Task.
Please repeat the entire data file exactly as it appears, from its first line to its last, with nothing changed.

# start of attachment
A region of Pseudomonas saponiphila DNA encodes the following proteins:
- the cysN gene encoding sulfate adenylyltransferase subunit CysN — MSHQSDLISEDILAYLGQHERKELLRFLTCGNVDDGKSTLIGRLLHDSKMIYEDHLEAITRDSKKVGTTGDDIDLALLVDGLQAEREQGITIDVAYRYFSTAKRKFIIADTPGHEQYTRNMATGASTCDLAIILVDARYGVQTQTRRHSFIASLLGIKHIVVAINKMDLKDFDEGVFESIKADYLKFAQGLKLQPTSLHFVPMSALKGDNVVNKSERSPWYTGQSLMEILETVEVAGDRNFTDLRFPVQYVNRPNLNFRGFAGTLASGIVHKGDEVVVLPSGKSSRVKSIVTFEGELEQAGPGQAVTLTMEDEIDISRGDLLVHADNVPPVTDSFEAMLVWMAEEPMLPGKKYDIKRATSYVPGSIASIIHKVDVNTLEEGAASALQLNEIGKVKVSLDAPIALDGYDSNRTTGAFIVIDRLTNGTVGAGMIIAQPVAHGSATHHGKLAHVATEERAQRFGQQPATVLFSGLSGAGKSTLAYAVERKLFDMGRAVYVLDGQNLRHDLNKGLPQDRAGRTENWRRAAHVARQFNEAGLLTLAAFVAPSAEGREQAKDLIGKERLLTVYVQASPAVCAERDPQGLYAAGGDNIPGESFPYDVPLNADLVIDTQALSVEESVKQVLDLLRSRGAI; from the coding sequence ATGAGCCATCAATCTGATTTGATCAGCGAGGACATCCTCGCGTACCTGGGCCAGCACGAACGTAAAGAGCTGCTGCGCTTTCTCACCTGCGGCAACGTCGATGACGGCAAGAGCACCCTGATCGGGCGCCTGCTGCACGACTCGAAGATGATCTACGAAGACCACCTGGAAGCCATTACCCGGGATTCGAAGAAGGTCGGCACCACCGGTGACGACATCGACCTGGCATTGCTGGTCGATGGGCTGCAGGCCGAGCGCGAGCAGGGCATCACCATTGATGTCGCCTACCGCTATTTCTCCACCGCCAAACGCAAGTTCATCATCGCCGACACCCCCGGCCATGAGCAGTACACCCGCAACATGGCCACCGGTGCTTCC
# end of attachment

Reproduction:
A region of Pseudomonas saponiphila DNA encodes the following proteins:
- the cysN gene encoding sulfate adenylyltransferase subunit CysN — MSHQSDLISEDILAYLGQHERKELLRFLTCGNVDDGKSTLIGRLLHDSKMIYEDHLEAITRDSKKVGTTGDDIDLALLVDGLQAEREQGITIDVAYRYFSTAKRKFIIADTPGHEQYTRNMATGASTCDLAIILVDARYGVQTQTRRHSFIASLLGIKHIVVAINKMDLKDFDEGVFESIKADYLKFAQGLKLQPTSLHFVPMSALKGDNVVNKSERSPWYTGQSLMEILETVEVAGDRNFTDLRFPVQYVNRPNLNFRGFAGTLASGIVHKGDEVVVLPSGKSSRVKSIVTFEGELEQAGPGQAVTLTMEDEIDISRGDLLVHADNVPPVTDSFEAMLVWMAEEPMLPGKKYDIKRATSYVPGSIASIIHKVDVNTLEEGAASALQLNEIGKVKVSLDAPIALDGYDSNRTTGAFIVIDRLTNGTVGAGMIIAQPVAHGSATHHGKLAHVATEERAQRFGQQPATVLFSGLSGAGKSTLAYAVERKLFDMGRAVYVLDGQNLRHDLNKGLPQDRAGRTENWRRAAHVARQFNEAGLLTLAAFVAPSAEGREQAKDLIGKERLLTVYVQASPAVCAERDPQGLYAAGGDNIPGESFPYDVPLNADLVIDTQALSVEESVKQVLDLLRSRGAI; from the coding sequence ATGAGCCATCAATCTGATTTGATCAGCGAGGACATCCTCGCGTACCTGGGCCAGCACGAACGTAAAGAGCTGCTGCGCTTTCTCACCTGCGGCAACGTCGATGACGGCAAGAGCACCCTGATCGGGCGCCTGCTGCACGACTCGAAGATGATCTACGAAGACCACCTGGAAGCCATTACCCGGGATTCGAAGAAGGTCGGCACCACCGGTGACGACATCGACCTGGCATTGCTGGTCGATGGGCTGCAGGCCGAGCGCGAGCAGGGCATCACCATTGATGTCGCCTACCGCTATTTCTCCACCGCCAAACGCAAGTTCATCATCGCCGACACCCCCGGCCATGAGCAGTACACCCGCAACATGGCCACCGGTGCTTCC